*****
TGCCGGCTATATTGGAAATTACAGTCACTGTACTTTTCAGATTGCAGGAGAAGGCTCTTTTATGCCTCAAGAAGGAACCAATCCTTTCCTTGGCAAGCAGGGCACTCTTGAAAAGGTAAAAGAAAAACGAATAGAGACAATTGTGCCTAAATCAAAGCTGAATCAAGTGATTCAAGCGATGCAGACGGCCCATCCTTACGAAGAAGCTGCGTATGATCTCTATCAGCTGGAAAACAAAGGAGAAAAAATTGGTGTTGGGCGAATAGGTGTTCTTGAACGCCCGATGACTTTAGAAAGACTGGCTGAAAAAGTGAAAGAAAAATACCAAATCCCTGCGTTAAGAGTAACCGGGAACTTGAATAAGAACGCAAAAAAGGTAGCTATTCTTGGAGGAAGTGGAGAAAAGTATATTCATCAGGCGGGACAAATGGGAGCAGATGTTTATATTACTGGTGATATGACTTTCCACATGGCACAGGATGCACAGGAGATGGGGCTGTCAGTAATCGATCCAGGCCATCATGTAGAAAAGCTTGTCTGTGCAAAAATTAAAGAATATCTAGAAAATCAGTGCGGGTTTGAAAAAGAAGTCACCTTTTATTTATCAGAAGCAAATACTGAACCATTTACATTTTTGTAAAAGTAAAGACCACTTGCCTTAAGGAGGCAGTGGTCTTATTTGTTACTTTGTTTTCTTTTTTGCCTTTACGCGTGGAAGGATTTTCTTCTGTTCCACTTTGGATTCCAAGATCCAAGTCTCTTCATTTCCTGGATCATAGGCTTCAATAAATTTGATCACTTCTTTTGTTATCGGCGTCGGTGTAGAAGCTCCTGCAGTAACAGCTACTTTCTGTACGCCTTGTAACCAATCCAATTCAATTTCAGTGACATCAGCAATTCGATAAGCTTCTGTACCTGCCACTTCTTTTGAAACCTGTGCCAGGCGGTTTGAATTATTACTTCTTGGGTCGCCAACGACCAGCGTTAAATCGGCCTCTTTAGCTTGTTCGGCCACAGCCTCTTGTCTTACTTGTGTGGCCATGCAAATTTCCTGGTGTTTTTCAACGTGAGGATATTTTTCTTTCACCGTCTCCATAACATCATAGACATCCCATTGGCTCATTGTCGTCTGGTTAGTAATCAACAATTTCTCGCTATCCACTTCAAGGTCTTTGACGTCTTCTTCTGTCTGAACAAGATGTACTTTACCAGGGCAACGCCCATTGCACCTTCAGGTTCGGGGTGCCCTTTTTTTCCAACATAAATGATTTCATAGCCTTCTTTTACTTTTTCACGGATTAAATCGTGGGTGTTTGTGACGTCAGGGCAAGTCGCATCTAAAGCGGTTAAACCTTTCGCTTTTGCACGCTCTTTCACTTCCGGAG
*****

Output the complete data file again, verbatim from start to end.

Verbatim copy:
TGCCGGCTATATTGGAAATTACAGTCACTGTACTTTTCAGATTGCAGGAGAAGGCTCTTTTATGCCTCAAGAAGGAACCAATCCTTTCCTTGGCAAGCAGGGCACTCTTGAAAAGGTAAAAGAAAAACGAATAGAGACAATTGTGCCTAAATCAAAGCTGAATCAAGTGATTCAAGCGATGCAGACGGCCCATCCTTACGAAGAAGCTGCGTATGATCTCTATCAGCTGGAAAACAAAGGAGAAAAAATTGGTGTTGGGCGAATAGGTGTTCTTGAACGCCCGATGACTTTAGAAAGACTGGCTGAAAAAGTGAAAGAAAAATACCAAATCCCTGCGTTAAGAGTAACCGGGAACTTGAATAAGAACGCAAAAAAGGTAGCTATTCTTGGAGGAAGTGGAGAAAAGTATATTCATCAGGCGGGACAAATGGGAGCAGATGTTTATATTACTGGTGATATGACTTTCCACATGGCACAGGATGCACAGGAGATGGGGCTGTCAGTAATCGATCCAGGCCATCATGTAGAAAAGCTTGTCTGTGCAAAAATTAAAGAATATCTAGAAAATCAGTGCGGGTTTGAAAAAGAAGTCACCTTTTATTTATCAGAAGCAAATACTGAACCATTTACATTTTTGTAAAAGTAAAGACCACTTGCCTTAAGGAGGCAGTGGTCTTATTTGTTACTTTGTTTTCTTTTTTGCCTTTACGCGTGGAAGGATTTTCTTCTGTTCCACTTTGGATTCCAAGATCCAAGTCTCTTCATTTCCTGGATCATAGGCTTCAATAAATTTGATCACTTCTTTTGTTATCGGCGTCGGTGTAGAAGCTCCTGCAGTAACAGCTACTTTCTGTACGCCTTGTAACCAATCCAATTCAATTTCAGTGACATCAGCAATTCGATAAGCTTCTGTACCTGCCACTTCTTTTGAAACCTGTGCCAGGCGGTTTGAATTATTACTTCTTGGGTCGCCAACGACCAGCGTTAAATCGGCCTCTTTAGCTTGTTCGGCCACAGCCTCTTGTCTTACTTGTGTGGCCATGCAAATTTCCTGGTGTTTTTCAACGTGAGGATATTTTTCTTTCACCGTCTCCATAACATCATAGACATCCCATTGGCTCATTGTCGTCTGGTTAGTAATCAACAATTTCTCGCTATCCACTTCAAGGTCTTTGACGTCTTCTTCTGTCTGAACAAGATGTACTTTACCAGGGCAACGCCCATTGCACCTTCAGGTTCGGGGTGCCCTTTTTTTCCAACATAAATGATTTCATAGCCTTCTTTTACTTTTTCACGGATTAAATCGTGGGTGTTTGTGACGTCAGGGCAAGTCGCATCTAAAGCGGTTAAACCTTTCGCTTTTGCACGCTCTTTCACTTCCGGAG